Another explanation for the absence of a beneficial effect on sexual behaviour is that adolescents might need to have a much greater intensity of exposure to the components of the PREPARE intervention, to achieve reductions in sexual risk behaviour. We have shown that exposure to the PREPARE after-school education sessions and school health service was sub-optimal. The findings of an HIV prevention trial in the Eastern Cape, South Africa suggest that greater intervention exposure, with a smaller facilitator-to-adolescent ratio are important factors in reducing sexual risk. Young adolescents who received intense exposure an in-school HIV/STI risk reduction intervention comprising twelve 1-h modules in small-groups, with very low participant-to-facilitator ratios (two facilitators to between nine and 16 participants), reported less unprotected sex over several subsequent years . Further evidence in support of this explanation comes from a meta-analysis of the effects of South African sexual risk reduction interventions. It found that interventions were successful in delaying sexual intercourse and increasing condom use among youth when they used more facilitators to deliver the intervention and participants received a higher “dose” . The most efficient way to ensure young adolescents have adequate exposure to HIV risk reduction interventions is to embed such interventions in the school curriculum. After-school programmes often do not achieve high levels of exposure because it is difficult to obtain high attendance rates and such programmes tend to selectively attract participants who are less vulnerable to adverse outcomes .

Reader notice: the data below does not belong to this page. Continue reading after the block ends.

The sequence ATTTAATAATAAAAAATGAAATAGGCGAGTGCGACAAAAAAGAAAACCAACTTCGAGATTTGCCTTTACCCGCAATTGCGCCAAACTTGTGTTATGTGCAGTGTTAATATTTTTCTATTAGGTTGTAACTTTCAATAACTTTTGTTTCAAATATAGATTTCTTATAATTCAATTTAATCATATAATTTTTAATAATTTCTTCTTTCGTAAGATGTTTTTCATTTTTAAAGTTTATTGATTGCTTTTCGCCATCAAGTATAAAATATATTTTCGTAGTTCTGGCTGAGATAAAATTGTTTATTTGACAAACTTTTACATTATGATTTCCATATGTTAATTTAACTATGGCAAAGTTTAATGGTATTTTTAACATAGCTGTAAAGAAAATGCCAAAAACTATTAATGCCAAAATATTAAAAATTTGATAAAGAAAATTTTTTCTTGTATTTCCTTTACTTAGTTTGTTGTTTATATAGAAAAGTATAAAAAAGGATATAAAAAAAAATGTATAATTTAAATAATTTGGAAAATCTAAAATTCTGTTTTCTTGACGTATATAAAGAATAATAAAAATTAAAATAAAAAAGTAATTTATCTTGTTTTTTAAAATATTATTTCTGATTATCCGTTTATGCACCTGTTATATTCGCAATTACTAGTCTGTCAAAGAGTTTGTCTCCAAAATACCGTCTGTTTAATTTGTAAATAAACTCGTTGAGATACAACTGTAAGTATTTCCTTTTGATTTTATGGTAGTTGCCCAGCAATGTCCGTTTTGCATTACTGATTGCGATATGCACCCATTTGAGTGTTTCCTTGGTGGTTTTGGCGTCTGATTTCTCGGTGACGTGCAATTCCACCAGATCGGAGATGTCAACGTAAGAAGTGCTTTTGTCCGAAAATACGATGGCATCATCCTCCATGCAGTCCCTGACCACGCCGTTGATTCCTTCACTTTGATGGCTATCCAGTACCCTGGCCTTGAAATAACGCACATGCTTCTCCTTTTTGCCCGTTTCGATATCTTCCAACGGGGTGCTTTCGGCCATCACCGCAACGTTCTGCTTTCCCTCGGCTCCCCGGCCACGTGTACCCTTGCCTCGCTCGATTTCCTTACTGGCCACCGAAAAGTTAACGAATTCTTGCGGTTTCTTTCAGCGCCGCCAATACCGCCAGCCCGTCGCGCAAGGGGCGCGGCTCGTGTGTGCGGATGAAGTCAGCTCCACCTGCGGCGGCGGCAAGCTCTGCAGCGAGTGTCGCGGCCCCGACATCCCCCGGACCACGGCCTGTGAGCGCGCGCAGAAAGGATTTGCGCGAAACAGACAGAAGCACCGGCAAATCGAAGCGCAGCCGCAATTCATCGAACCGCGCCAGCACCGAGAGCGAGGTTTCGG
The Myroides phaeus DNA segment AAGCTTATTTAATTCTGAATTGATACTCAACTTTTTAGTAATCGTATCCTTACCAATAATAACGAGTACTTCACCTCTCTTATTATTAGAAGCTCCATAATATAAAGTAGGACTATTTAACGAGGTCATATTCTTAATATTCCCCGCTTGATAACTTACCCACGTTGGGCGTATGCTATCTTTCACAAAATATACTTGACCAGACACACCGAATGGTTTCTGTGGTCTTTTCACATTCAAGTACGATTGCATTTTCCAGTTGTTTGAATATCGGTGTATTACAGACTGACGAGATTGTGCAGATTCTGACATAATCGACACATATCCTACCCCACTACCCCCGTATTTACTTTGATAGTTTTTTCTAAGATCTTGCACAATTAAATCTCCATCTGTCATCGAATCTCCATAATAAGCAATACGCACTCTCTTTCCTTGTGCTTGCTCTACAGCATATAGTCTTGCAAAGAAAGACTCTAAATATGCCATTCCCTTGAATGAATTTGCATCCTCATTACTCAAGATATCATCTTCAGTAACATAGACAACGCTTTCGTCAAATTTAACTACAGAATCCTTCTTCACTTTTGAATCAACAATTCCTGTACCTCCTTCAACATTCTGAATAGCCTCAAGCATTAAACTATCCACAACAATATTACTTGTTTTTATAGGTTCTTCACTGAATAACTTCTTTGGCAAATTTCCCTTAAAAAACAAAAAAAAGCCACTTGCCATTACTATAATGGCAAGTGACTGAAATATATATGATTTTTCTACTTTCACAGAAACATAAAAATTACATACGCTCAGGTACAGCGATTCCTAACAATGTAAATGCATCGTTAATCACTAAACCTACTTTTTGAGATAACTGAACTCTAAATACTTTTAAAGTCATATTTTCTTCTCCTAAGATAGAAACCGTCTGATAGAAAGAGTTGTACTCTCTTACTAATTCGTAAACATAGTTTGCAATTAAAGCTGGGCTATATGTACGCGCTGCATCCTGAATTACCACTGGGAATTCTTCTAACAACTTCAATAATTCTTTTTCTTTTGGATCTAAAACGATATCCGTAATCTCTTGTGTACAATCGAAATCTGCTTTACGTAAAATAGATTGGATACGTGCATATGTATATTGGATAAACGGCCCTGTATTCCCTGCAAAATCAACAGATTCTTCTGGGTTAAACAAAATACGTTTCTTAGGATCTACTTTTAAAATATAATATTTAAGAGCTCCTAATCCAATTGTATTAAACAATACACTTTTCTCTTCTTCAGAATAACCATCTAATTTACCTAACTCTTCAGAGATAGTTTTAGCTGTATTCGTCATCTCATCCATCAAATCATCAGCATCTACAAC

Our study suggests that behavioural HIV prevention programmes which include a focus on IPV prevention do indeed reduce self-reported intimate partner violence. In our evaluation, we found high baseline rates of IPV victimisation, a reduction in rates in both intervention and control arms over the course of the study but a significantly greater reduction in the intervention group. We observed an even greater impact on IPV victimisation among those with higher rates of education session attendance, compared with the control arm. The PREPARE trial is one of several adolescent IPV prevention programmes with evidence of beneficial effects on reported IPV [22, 23]. However, to our knowledge PREPARE is one of only two that have been trialled among adolescents in sub-Saharan Africa. The other trial conducted in this region of the world was Stepping Stones, conducted out of school, among older adolescents than those in the PREPARE trial . The PREPARE study is one of several trials with a combined IPV/ HIV prevention focus [8, 24–26], but only PREPARE and Stepping Stones  were conducted predominantly among adolescents. PREPARE is the only one of these combination IPV/HIV trials that failed to impact both IPV and HIV risk (measured either by self-reported sexual risk behaviour or STI/HIV infection).